The American Diabetes Association (ADA) and the European Association for the Study of Diabetes (EASD) announced on Friday, September 23, 2022 the release of new consensus recommendations for the management of hyperglycemia in type 2 diabetes (T2D).
The latest update to the joint guidelines focuses on a more holistic, person-centred approach to caring for people with T2D, including an appreciation for equity in care.
According to the introduction, the update is based on a systematic review of the evidence published since 2018. Based on the analysis, the new recommendations include a new focus on social determinants of health and the role of the entire health system in disease management of T2D. The former, the statement said, are often beyond the control of the individual and potentially pose a lifelong risk that needs to be factored into decisions about care.
Lifestyle. There is also an expanded focus on the role of lifestyle changes in managing hyperglycemia and maintaining optimal health, including additional guidance on physical activity, e.g. B. daily light exercise or resistance training every 30 minutes while seated, achieving an additional 500 steps per day, strength training 2-3 times per week and the importance of sleep quantity (6-9 hours/night) and quality.
weight management. There is a significantly deepened and broadened focus on weight management as a central element in the management of hyperglycemia, as well as to mitigate and/or prevent known T2D comorbidities, e.g. liver disease. Weight reduction in the consensus statement is viewed as a targeted intervention, and a 5 to 15% loss should be a primary treatment goal for many people with T2D, the authors write.
cardio-renal protection. A number of expanded recommendations for cardio-renal protection in T2D patients at increased risk for both types of cardiometabolic diseases are based on clinical studies and in particular studies on cardiovascular and renal outcomes with sodium-glucose cotransporter-2 (SGLT-2) inhibitors and glucagon similar peptides. 1 receptor agonists (GLP-1 RA), including the assessment of important patient subpopulations. Other updates include recommendations on the use of oral GLP-1 RAs, guidance on the new class of dual GIP/GLP-1 RAs, and appropriate use of combined GLP-1 RA/insulin therapy.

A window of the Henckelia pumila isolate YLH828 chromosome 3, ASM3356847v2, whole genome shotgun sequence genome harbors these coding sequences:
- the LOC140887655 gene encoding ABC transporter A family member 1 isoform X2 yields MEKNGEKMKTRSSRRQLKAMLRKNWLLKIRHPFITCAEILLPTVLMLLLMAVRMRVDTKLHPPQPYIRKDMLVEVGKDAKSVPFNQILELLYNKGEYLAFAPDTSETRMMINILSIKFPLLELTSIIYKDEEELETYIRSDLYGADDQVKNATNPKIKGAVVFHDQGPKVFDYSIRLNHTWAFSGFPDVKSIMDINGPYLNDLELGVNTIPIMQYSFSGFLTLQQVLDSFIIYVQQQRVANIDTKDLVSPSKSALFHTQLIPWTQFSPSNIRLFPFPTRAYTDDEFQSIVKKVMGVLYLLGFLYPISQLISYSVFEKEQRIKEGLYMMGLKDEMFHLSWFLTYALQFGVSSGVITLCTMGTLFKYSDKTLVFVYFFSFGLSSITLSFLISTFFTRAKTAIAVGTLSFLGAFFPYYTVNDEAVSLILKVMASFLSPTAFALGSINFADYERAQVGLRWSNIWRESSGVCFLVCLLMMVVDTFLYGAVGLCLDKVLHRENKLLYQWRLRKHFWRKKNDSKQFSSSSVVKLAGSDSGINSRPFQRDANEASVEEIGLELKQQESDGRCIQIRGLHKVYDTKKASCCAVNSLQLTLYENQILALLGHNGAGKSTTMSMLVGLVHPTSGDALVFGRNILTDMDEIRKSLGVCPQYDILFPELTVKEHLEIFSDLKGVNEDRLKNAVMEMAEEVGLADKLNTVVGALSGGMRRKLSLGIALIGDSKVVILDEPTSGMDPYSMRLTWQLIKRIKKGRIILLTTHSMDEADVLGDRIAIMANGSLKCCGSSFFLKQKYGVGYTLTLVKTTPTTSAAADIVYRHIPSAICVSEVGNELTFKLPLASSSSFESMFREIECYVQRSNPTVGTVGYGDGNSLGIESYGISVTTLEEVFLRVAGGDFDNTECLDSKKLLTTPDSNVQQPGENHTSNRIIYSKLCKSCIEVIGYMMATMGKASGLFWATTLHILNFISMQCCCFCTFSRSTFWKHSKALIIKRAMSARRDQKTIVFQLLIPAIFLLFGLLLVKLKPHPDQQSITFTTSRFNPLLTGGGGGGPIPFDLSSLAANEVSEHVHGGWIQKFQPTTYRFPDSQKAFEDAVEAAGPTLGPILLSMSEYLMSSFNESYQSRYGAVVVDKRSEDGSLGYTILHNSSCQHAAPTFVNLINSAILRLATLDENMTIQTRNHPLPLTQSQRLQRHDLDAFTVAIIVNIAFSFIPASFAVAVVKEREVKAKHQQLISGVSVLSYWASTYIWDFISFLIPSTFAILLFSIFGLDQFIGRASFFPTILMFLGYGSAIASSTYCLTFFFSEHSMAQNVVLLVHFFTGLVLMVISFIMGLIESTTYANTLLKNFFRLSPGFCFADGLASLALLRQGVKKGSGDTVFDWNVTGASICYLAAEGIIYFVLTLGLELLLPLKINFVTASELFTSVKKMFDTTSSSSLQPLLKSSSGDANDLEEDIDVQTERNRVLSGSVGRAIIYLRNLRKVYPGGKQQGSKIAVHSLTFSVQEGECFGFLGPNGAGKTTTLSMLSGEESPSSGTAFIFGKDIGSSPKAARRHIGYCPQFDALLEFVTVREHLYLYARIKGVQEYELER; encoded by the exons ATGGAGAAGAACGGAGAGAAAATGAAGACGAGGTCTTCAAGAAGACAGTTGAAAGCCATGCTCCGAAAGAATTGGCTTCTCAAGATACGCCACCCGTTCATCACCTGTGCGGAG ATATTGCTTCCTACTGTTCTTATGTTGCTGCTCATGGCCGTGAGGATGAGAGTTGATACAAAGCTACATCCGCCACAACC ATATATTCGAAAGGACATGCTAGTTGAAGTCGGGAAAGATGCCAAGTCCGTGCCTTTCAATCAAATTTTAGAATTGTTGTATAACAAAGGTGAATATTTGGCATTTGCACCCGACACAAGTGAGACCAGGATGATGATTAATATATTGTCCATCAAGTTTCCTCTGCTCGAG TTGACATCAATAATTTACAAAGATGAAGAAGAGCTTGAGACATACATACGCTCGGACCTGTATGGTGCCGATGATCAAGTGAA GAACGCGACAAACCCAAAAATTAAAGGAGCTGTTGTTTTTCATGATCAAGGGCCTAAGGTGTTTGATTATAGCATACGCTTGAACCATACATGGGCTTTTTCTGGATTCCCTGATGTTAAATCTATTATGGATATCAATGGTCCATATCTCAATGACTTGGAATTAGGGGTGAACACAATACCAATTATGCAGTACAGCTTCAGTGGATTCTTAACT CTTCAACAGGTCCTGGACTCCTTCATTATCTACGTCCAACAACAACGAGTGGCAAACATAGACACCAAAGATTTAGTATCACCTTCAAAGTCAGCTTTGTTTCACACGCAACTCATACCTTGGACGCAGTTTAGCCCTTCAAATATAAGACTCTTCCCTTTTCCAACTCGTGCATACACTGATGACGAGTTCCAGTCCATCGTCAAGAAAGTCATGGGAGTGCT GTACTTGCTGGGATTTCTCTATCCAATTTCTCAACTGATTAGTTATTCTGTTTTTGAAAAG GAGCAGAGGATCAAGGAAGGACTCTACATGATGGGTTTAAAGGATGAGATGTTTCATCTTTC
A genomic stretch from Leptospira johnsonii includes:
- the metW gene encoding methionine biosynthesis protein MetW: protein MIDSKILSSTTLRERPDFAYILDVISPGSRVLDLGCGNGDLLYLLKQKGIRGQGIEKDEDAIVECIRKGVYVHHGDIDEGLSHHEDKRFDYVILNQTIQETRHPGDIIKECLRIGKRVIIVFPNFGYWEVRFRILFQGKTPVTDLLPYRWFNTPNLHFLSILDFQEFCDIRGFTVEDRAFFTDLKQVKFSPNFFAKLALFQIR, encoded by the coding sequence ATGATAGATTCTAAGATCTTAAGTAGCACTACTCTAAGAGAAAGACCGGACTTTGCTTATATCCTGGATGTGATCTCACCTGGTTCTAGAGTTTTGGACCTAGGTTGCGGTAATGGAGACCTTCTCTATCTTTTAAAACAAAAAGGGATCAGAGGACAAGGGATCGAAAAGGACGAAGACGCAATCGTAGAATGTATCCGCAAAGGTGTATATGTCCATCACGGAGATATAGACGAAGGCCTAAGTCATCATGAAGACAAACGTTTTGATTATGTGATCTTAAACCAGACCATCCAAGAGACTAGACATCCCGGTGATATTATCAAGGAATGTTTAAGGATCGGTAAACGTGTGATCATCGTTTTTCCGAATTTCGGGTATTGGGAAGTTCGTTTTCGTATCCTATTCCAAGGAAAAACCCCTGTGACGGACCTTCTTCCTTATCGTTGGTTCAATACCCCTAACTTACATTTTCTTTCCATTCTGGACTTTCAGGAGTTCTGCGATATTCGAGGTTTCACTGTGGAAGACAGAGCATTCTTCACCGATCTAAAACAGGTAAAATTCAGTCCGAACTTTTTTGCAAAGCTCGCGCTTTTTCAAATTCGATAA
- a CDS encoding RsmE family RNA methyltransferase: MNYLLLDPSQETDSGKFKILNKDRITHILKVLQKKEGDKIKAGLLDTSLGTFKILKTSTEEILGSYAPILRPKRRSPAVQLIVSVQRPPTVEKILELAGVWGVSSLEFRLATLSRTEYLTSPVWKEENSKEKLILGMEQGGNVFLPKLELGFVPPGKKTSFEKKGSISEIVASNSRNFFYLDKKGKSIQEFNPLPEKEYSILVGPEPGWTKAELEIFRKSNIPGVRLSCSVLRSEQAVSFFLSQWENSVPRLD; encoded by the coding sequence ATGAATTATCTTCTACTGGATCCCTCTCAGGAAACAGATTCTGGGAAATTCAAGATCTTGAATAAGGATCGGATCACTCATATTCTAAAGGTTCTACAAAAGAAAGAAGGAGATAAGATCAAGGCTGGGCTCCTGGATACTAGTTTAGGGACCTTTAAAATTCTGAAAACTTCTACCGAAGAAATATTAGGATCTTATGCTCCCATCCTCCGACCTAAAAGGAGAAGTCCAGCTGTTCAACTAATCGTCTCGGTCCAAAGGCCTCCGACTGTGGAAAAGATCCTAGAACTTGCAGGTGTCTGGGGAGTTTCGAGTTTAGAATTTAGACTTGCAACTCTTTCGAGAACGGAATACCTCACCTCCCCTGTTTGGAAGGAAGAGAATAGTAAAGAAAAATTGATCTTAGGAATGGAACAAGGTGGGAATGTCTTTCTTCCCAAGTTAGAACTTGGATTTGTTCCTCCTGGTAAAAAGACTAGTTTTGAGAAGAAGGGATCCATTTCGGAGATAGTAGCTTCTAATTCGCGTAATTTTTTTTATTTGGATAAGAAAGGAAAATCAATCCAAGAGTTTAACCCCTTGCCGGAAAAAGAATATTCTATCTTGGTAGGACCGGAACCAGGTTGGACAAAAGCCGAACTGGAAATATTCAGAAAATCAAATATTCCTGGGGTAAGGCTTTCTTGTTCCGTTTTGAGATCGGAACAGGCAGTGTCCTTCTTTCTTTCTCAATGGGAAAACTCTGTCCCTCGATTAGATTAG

There are many other themes related to person-centered care that run through the new report, including guidance on the use of language physicians use when discussing care with patients (e.g., neutral, fact-based, free of prejudices); ensuring access to education and support on diabetes self-management; taking into account the local care setting and available resources, and paying particular attention to and avoiding clinical inertia
Synthesis plus instructions. In an issue of ADA Meeting News from the 82nd Scientific Meetings in June, Robert Gabbay, MD, PhD, ADA’s Chief Scientific and Medical Officer, promised that the update would “contain even more practical implementation information than we have in previous updates were included. The whole collaborative effort is not just to synthesize the evidence for clinicians, but also to give them the tools to translate this into their practice and improve the lives of those living with diabetes.”
In today’s announcement he adds: “The comprehensive report has several new features. It not only talks about what needs to be done, but also includes a section on how to implement those changes.”
Gabbay refers in part to a new section following each titled set of recommendations Clinical tips for cliniciansessentially a bulleted list to guide next steps.
Contributing to the accessibility of the document’s recommendations are 6 full-page color charts summarizing specific aspects of care and T2D management, providing at-a-glance profiles of all current classes of hypoglycemic agents, optimal approaches for holistic person-centred T2D management, and recommendations for initiating a insulin therapy.
The update was prepared by an international expert committee that included John B. Buse, MD, PhD, (University of North Carolina School of Medicine, Chapel Hill, NC); Melanie J Davies, CBE, MBChB, MD (Leicester Diabetes Centre, Leicester, UK); and their colleagues.
It updates the previous consensus reports from 2018 and 2019 and, like its predecessors, is published jointly in the ADA journal Diabetes Care and the EASD journal Diabetologia.